Much was expected from CAPS

JOHANNESBURG - In 1998, Dynamos confounded all and sundry when they reached the African Champions League final losing 4-2 to Asec Mimosa in very controversial circumstances.

That was the closest a Zimbabwean team was on the verge of winning a continental title. Since the Glamour Boys’ exploits then, few Zimbabwean clubs have managed to reach the zenith of the African competition.

With the now expanded African Champions League tournament in progress, one would have anticipated Zimbabwe’s sole representatives, CAPS United, to really have a go at this tournament and make a name for themselves.

With an added cash incentive for teams that reach the group stages, CAPS who eliminated TP Mazembe of DRC, went into the group stages with their supporters expecting them to reach at least the quarter-finals.

But two defeats to Al Ahli Tripoli have dented CAPS’ chances of mounting a real challenge and it will now take a Herculean effort for them to reach the last eight of Africa’s biggest club competition.

The one defeat they really let themselves down was the 4-2 defeat in Harare. The secret for a team to do well in any major competition is to win home matches and try to avoid defeat in half of the away games.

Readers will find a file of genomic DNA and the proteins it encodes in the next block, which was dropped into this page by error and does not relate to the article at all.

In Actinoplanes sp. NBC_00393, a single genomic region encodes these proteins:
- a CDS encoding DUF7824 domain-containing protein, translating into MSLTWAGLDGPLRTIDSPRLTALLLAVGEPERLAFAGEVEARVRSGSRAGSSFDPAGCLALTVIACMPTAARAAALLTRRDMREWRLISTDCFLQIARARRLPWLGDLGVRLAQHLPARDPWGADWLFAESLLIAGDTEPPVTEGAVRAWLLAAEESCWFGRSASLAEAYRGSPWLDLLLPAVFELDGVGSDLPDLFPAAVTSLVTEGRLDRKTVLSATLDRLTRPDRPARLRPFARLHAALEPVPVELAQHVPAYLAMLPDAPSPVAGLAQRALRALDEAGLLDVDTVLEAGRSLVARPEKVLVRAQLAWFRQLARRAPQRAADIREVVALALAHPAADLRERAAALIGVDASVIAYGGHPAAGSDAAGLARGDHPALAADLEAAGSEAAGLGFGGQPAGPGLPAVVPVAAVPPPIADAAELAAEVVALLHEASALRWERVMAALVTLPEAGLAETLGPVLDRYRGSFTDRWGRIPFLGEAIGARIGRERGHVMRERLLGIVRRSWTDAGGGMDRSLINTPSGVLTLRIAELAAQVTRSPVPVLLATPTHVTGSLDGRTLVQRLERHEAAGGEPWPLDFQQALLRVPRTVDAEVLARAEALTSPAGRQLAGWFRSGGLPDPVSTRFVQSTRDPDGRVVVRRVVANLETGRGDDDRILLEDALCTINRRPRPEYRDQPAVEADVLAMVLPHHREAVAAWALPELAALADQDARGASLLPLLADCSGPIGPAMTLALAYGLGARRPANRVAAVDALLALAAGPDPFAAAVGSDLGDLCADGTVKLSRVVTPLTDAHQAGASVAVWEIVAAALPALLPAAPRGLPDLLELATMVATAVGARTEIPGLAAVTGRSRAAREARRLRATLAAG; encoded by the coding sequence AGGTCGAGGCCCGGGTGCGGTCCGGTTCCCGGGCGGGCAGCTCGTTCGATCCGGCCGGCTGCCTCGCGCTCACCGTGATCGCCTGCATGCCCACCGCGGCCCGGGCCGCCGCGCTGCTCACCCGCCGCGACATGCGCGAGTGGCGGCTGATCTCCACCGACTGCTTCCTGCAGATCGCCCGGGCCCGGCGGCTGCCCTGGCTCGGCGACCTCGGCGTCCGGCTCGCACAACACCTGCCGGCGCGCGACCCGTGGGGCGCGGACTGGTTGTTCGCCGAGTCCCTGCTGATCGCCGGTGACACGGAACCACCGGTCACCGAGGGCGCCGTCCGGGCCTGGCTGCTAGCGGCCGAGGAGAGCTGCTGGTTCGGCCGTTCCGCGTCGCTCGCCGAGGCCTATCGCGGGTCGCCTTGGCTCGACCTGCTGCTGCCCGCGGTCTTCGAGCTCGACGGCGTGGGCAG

That is what Dynamos managed to do in that 1998 campaign; they won almost all of their games at home and stole a point here and there away from home.

There is no reason why this Makepekepe side lack self-belief. Zimbabwe players have come of age and that fear factor of travelling away from home is long gone.

Al Ahli Tripoli are not allowed to play any of their matches at home because of the civil strife in Libya and CAPS should have taken advantage of this to make sure that they wouldn’t lose a game against an unsettled side.

But now with three points from four games, the Harare side has a mountain to climb if they are to defy odds and win their remaining two games and reach the last 8. It is still possible but very difficult.

There is no reason why CAPS must struggle while the likes of Zanaco of Zambia are flying the country’s flag sky high.

The Zambian side lead Group D ahead of the usual “culprits” Al Ahly of Egypt, Wydad Casablanca and Cameroon’s Coton Sport.

Last year’s champions and another of Cosafa representatives, Mamelodi Sundowns are again in the mix and are sitting second to Esperance of Tunisia in Group C.

If CAPS fail to make further impressions in their remaining two games, it would be an anti-climax for the Green Machine to which much was anticipated.

This is an opportunity for the club to make money, to market its players to the outside world and above all to fly the country’s flag.

If things don’t go well, still it is not the end of the road for the Green Machine. They have gained enough experience by campaigning on the continent and must regroup and come back stronger next year.

A good campaign for club in Africa is good for the growth of the game in the country and in most cases countries that do well normally benefit from their clubs’ participation in international tournaments.

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